Friday, April 3, 2009

Florida environmental and wildlife news for the week ending 4-3-09

Wildwood Preservation Society in the news

Fred George Basin Clean-Up
Reported by Kelsey Johnson
WCTV CBS News Tallahassee

Folks from around the capital city gathered to get a little dirty in order to pick up after litterbugs.

The Wildwood Preservation Society and Family Tree teamed up to grab a garbage bag in order to pick up trash that has collected around the Fred George basin.

About fifteen people showed up to lend a helping hand to their community.

"That's my favorite thing is the fact that you can have so much community come together and understand how everything is connected." says Founder of the Wildwood Preservation Society, Misty Penton.

Organizers say cleaning the basin of debris helps to prevent contamination in our drinking water, flooding, and helps protects endangered wildlife that live nearby.

WPS founder Misty Penton with WCTV reporter Kelsey Johnson


Department of Community Affairs: What happens to Florida if this growth management gatekeeper goes away?
By Craig Pittman
St. Pete Times
Take action: Sign on to Progress Florida’s letter to the legislature
Think of it as the Gatekeeper. When a developer wants to fill in an Everglades marsh, or a condo builder wants to toss up a couple thousand units on a flood-prone beach, local officials may say yes — but the Florida Department of Community Affairs steps in to say, "Whoa."

Neither Chamber Likely to Fund Florida Forever
By Bruce Ritchie
The News Service of Florida via
Take action: Support Florida Forever
Gov. Charlie Crist and environmentalists said Wednesday they're not giving up on the state's land-buying program despite there being zero money for it so far in the House and Senate versions of the proposed 2009-10 state budget.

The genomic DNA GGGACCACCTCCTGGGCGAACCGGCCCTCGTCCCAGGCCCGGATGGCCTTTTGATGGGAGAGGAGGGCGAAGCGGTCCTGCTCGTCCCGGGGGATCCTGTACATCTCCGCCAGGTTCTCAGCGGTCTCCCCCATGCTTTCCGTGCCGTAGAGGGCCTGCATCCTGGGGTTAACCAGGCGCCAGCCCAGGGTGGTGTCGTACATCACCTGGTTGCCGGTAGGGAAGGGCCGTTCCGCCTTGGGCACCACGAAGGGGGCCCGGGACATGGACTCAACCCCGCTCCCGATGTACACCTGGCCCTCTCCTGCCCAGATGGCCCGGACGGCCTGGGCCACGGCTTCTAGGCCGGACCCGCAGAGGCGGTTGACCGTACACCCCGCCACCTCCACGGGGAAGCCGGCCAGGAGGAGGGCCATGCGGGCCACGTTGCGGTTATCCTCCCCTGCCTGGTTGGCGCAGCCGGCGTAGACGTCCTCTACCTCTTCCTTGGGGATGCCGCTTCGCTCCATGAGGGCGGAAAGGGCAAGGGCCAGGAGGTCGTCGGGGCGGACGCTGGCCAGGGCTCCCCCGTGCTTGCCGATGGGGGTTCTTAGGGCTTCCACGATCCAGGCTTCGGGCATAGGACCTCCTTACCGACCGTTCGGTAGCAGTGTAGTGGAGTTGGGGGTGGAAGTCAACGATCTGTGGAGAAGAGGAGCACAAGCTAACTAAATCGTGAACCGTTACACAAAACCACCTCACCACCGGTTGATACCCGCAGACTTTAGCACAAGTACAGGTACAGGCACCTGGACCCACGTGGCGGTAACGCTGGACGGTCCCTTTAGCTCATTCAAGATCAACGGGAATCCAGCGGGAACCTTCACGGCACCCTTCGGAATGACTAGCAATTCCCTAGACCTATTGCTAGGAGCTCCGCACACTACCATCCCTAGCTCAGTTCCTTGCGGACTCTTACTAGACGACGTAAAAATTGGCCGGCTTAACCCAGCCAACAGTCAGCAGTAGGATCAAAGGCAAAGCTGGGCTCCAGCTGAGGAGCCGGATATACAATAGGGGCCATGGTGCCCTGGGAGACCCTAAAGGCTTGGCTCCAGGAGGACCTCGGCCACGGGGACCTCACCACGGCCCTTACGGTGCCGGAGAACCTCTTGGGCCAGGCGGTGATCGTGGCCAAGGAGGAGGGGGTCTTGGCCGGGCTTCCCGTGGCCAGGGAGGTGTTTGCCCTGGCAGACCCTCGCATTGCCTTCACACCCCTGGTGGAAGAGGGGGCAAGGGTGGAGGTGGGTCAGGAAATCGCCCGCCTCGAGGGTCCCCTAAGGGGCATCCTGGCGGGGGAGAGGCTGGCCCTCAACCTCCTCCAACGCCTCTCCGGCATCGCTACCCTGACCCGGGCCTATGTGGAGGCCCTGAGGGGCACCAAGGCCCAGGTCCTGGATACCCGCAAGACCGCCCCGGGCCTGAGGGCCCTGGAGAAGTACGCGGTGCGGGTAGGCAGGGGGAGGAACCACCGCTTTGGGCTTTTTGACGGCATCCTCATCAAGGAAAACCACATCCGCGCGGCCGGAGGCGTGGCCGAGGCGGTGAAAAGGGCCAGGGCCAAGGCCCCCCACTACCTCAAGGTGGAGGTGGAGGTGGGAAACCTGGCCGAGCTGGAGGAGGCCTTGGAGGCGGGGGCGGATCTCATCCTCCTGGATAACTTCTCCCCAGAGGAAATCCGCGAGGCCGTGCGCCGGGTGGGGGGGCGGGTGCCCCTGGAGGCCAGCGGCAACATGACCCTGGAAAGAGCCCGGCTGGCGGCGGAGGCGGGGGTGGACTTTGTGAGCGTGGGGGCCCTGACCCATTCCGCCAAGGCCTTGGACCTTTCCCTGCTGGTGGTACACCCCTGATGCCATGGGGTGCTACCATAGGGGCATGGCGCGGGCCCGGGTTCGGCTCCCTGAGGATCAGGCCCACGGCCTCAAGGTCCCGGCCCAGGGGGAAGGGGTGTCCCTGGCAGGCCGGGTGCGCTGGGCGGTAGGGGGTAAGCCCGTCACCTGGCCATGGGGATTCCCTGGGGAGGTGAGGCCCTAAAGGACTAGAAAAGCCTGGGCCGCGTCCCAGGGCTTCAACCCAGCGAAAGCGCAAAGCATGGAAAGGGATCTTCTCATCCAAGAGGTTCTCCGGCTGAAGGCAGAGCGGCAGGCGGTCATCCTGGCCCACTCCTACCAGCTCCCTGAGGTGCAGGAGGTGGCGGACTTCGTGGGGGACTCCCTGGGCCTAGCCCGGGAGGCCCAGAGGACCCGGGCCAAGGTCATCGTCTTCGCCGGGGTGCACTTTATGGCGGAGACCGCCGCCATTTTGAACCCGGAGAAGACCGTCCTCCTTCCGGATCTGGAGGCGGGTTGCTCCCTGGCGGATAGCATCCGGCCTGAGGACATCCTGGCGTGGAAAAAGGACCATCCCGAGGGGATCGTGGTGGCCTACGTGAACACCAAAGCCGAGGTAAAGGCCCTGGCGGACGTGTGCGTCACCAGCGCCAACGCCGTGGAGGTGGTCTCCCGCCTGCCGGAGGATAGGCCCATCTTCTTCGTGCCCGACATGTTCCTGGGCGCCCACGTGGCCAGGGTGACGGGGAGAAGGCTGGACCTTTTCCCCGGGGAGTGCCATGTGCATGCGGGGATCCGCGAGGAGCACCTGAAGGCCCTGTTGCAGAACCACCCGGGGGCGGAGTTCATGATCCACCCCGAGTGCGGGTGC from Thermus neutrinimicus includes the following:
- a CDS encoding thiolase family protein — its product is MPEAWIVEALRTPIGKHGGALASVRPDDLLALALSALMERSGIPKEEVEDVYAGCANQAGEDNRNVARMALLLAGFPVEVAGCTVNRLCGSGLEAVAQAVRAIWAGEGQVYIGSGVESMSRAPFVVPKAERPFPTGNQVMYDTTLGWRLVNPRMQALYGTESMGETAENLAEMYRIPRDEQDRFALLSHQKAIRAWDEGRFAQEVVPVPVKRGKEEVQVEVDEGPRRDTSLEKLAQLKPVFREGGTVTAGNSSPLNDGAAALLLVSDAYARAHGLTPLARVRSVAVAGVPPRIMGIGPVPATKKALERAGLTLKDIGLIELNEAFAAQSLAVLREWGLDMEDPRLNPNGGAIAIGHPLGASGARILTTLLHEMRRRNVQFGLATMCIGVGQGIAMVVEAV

Smarten up naval sonar to save the whales
By Jean-Michel Cousteau and Joel R. Reynolds
Christian Science Monitor
The Bush administration may be gone, but whales and other marine life along our coasts will be hearing from it for years to come – literally.

New sugar deal: Crist announces 72,500 acres for $533 million
By Michael C. Bender, Paul Quinlan and Susan Salisbury
Palm Beach Post
Gov. Charlie Crist still proposes buying a huge swath of U.S. Sugar Corp.'s farmland to save the Everglades.

Nuclear, coal are "clean" energy in Senate bill
By Bruce Ritchie
A proposal to require Florida utilities by 2020 to produce at least 20 percent of their electricity from "clean energy" sources including nuclear and coal was approved by a Senate committee today.

Ample evidence Florida's feeling effects of climate change
By Georgia Tasker
Palm Beach Post via Miami Herald
Maybe the fish are on to something. Don Hammond, who catches, tags and releases dolphin-fish (also known as mahi-mahi), says those Florida natives are being hooked in some unusual places.

Florida should end Ponzi scheme based on growth, economist says
By Gimleteye
Eye On Miami
"It is now obvious that the reason we're experiencing a simultaneous meltdown in the financial system and the climate system is because we have been mispricing risk in both arenas-- producing a huge excess of both toxic assets and toxic air that now threatens the stability of the whole planet."

Editorial Cartoon by Jim Morin, Miami Herald


Advocates concerned for bay amidst budget cuts
By Laura Morales
Miami Herald
At least $10 million for water managers to buy endangered Biscayne Bay wetland is gone, and more than $140,000 has been slashed from the Coastal and Aquatic Managed Areas program.

Shoreline at Biscayne Bay

Senate Passes Bill on Growth Management
By Bill Kaczor
Lakeland Ledger
Related Palm Beach Post editorial: Keep checks on bad growth